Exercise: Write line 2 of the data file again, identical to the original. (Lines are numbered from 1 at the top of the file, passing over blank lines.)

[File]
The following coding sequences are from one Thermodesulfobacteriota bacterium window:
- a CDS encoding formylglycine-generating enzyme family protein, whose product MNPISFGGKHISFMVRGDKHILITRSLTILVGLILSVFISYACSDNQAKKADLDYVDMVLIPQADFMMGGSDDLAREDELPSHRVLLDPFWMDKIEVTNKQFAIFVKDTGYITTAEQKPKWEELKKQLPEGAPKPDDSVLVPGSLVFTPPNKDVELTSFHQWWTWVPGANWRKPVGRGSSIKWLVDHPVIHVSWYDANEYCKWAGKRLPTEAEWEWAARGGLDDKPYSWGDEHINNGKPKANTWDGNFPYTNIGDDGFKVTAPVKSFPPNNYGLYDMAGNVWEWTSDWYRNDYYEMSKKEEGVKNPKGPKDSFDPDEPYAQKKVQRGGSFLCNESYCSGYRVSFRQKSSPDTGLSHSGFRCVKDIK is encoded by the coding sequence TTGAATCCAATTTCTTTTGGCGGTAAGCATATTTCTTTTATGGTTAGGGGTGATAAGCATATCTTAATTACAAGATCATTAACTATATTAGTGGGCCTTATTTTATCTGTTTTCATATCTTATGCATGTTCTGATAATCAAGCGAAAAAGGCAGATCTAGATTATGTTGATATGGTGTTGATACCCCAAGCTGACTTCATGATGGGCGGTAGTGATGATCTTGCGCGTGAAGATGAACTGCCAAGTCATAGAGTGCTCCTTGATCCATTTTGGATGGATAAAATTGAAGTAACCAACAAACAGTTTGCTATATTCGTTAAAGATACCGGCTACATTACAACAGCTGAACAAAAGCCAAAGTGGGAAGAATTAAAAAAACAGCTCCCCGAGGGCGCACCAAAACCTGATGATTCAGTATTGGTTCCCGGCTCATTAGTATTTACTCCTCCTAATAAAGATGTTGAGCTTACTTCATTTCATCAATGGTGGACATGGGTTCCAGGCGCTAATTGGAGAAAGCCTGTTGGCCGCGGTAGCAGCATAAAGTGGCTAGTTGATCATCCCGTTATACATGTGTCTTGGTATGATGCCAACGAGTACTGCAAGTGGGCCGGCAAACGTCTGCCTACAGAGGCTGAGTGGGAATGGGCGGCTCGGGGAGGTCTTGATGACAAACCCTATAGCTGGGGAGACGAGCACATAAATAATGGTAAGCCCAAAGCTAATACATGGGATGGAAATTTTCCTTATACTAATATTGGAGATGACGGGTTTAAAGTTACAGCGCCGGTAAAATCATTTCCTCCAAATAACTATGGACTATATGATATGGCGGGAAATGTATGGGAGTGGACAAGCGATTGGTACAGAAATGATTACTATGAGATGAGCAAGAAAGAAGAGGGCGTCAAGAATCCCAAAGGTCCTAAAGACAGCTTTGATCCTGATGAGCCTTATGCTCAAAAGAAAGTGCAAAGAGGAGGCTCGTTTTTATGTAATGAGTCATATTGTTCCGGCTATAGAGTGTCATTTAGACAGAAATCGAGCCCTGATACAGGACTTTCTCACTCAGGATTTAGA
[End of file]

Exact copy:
- a CDS encoding formylglycine-generating enzyme family protein, whose product MNPISFGGKHISFMVRGDKHILITRSLTILVGLILSVFISYACSDNQAKKADLDYVDMVLIPQADFMMGGSDDLAREDELPSHRVLLDPFWMDKIEVTNKQFAIFVKDTGYITTAEQKPKWEELKKQLPEGAPKPDDSVLVPGSLVFTPPNKDVELTSFHQWWTWVPGANWRKPVGRGSSIKWLVDHPVIHVSWYDANEYCKWAGKRLPTEAEWEWAARGGLDDKPYSWGDEHINNGKPKANTWDGNFPYTNIGDDGFKVTAPVKSFPPNNYGLYDMAGNVWEWTSDWYRNDYYEMSKKEEGVKNPKGPKDSFDPDEPYAQKKVQRGGSFLCNESYCSGYRVSFRQKSSPDTGLSHSGFRCVKDIK is encoded by the coding sequence TTGAATCCAATTTCTTTTGGCGGTAAGCATATTTCTTTTATGGTTAGGGGTGATAAGCATATCTTAATTACAAGATCATTAACTATATTAGTGGGCCTTATTTTATCTGTTTTCATATCTTATGCATGTTCTGATAATCAAGCGAAAAAGGCAGATCTAGATTATGTTGATATGGTGTTGATACCCCAAGCTGACTTCATGATGGGCGGTAGTGATGATCTTGCGCGTGAAGATGAACTGCCAAGTCATAGAGTGCTCCTTGATCCATTTTGGATGGATAAAATTGAAGTAACCAACAAACAGTTTGCTATATTCGTTAAAGATACCGGCTACATTACAACAGCTGAACAAAAGCCAAAGTGGGAAGAATTAAAAAAACAGCTCCCCGAGGGCGCACCAAAACCTGATGATTCAGTATTGGTTCCCGGCTCATTAGTATTTACTCCTCCTAATAAAGATGTTGAGCTTACTTCATTTCATCAATGGTGGACATGGGTTCCAGGCGCTAATTGGAGAAAGCCTGTTGGCCGCGGTAGCAGCATAAAGTGGCTAGTTGATCATCCCGTTATACATGTGTCTTGGTATGATGCCAACGAGTACTGCAAGTGGGCCGGCAAACGTCTGCCTACAGAGGCTGAGTGGGAATGGGCGGCTCGGGGAGGTCTTGATGACAAACCCTATAGCTGGGGAGACGAGCACATAAATAATGGTAAGCCCAAAGCTAATACATGGGATGGAAATTTTCCTTATACTAATATTGGAGATGACGGGTTTAAAGTTACAGCGCCGGTAAAATCATTTCCTCCAAATAACTATGGACTATATGATATGGCGGGAAATGTATGGGAGTGGACAAGCGATTGGTACAGAAATGATTACTATGAGATGAGCAAGAAAGAAGAGGGCGTCAAGAATCCCAAAGGTCCTAAAGACAGCTTTGATCCTGATGAGCCTTATGCTCAAAAGAAAGTGCAAAGAGGAGGCTCGTTTTTATGTAATGAGTCATATTGTTCCGGCTATAGAGTGTCATTTAGACAGAAATCGAGCCCTGATACAGGACTTTCTCACTCAGGATTTAGA